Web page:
Sabat Exports On A Global Mission To Promote Odisha Handlooms & Textiles!


Be it a designer jean with traditional ikat pattern on it, a palazzo or wrap around skirt made from the ‘Phhoda phuta’ textile of Mayurbhanj tribes or exclusively designed Odissi sarees, the Sabat sisters have been on a mission to take the authentic Odia handloom and fabric to a global platform.

And, that is precisely the reason why Anita Sabat and Amrita Sabat started ‘Sabat Exports Pvt. Ltd.’ two years back, with an objective to export Odisha handloom textile products and crafts, while spreading awareness about its rich art and culture within and outside India.

Amrita, the younger among both the sisters, is an engineer with an MBA from XIMB. But she left her well-paid job just to materialise her dream of popularising Odisha’s original and valuable handlooms worldwide along with her sister Anita, who recently picked up a doctorate in CSR from Utkal University.

Thanks to their efforts, their company, which has already taken the fashion world by storm, has been able to create an exclusive market for original and handwoven products from Odisha.

MCL caught up with Amrita Sabat to know more about the journey of Sabat Exports over the years.

Tell us a bit about ‘Sabat Exports Pvt. Ltd.’

Our startup commenced operations on the ‘Nabakalebara’ Rath Yatra. We basically offer typical and authentic Odisha made products under the brand name ‘Utkal Amrita’. We are linked to various market places and online platforms like Flipkart, Snapdeal and Amazon. We also have exclusive market places for our pure Odia handloom fabric sarees. We also make custom made products including Pattachitra painted sarees and blouse pieces. That apart, we also offer various crafts including palm leaf designs and wood carvings to our customers for home decoration.

What drove you to start such a startup?

The unaccountable love for our state and its culture and a desire to spread it worldwide led us to start our business. The idea previously belonged to my elder sister Anita. She used to always question that why in Odisha, we don’t have shops that sell ‘Pipili applique designed’ lehengas and ghagras and other textile items like Gujarat has its famous ‘bandhani ghagra cholis’?

People from outside the state come and take our handloom and handicraft products and sell them at exorbitant prices to both domestic and foreign customers. And so nobody gets to know that they are made in Odisha and all the facts about them remain hidden. I think that was reason enough to start our own startup to promote our state’s rich and ancient heritage and culture.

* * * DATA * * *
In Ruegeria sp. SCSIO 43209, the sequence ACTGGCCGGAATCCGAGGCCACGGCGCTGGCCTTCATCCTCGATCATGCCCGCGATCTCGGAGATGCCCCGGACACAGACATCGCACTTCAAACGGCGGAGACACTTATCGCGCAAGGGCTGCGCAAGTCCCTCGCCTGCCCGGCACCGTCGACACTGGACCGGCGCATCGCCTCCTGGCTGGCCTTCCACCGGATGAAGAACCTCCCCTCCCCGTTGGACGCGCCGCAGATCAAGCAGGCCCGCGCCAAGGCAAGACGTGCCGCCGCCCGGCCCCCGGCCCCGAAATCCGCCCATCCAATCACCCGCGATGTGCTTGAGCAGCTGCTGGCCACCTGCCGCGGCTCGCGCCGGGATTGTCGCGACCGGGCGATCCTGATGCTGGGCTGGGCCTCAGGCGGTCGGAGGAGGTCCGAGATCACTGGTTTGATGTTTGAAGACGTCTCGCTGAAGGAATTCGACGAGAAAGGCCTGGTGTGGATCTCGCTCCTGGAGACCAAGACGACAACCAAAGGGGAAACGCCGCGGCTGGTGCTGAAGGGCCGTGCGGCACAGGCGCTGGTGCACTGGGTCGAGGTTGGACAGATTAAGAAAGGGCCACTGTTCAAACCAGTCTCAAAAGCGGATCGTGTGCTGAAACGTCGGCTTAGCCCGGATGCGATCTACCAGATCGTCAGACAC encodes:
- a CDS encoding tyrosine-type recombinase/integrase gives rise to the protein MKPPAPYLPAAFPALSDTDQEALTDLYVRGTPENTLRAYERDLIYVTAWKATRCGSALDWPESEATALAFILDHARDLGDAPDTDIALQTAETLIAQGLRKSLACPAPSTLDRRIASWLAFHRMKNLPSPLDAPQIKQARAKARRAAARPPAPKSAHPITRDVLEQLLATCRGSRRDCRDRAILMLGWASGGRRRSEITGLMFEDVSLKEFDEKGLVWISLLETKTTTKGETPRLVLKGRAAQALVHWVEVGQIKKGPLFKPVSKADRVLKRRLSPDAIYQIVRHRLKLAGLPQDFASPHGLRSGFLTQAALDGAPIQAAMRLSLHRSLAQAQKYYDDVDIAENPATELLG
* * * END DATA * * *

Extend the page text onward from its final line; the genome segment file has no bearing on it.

How important has been the role of your elder sister Anita Sabat in the entire journey?

She has a major role to play in our journey. It was her thought initially to start such a business. She has been highly motivating and inspiring for me to move ahead in this field. The unique and innovative ideas to modify the existing designs of the age old handloom have all been given by her. I could not have thought of this business without her.

What major setbacks have you faced so far in your journey?

Difficulties and hurdles play an integral role in your success path. We have been cheated many a times by people. Then, finding an original ‘karigara’ (be it a weaver or a craftsperson) who values his work and maintains work ethics is even tougher.

You have taken part in many International exhibitions. How has been the experience?

Yes, I have been to many international fairs and exhibitions including those in Malaysia, Singapore, China, Australia and more. Through these fairs, we get a way to expand our sales. We also get new buyers who are interested in Odisha products along with finding some bulk buyers. When we went to Australia, there was a restaurant near the fair whose owner was an Indian. He was so impressed with our products that he purchased two ‘pipli work’ large umbrellas to decorate his restaurant.

What should be the government’s role in promoting the art and craft and textiles of Odisha?

Our state government has to play a proactive role in promoting Odisha’s art and culture on a worldwide forum. But it hasn’t done anything significant yet to get our state into global limelight. Despite the presence of government brands like Boyanika and Utkalika, our handlooms haven’t got the international status and popularity they deserve.

Recently, world’s largest consumer fair was held in China. As per rules, government should sponsor one of the exporters to represent Odisha in the fair. But the notification came only three days prior to the fair and by that time, we had already booked the tickets at our own expenses.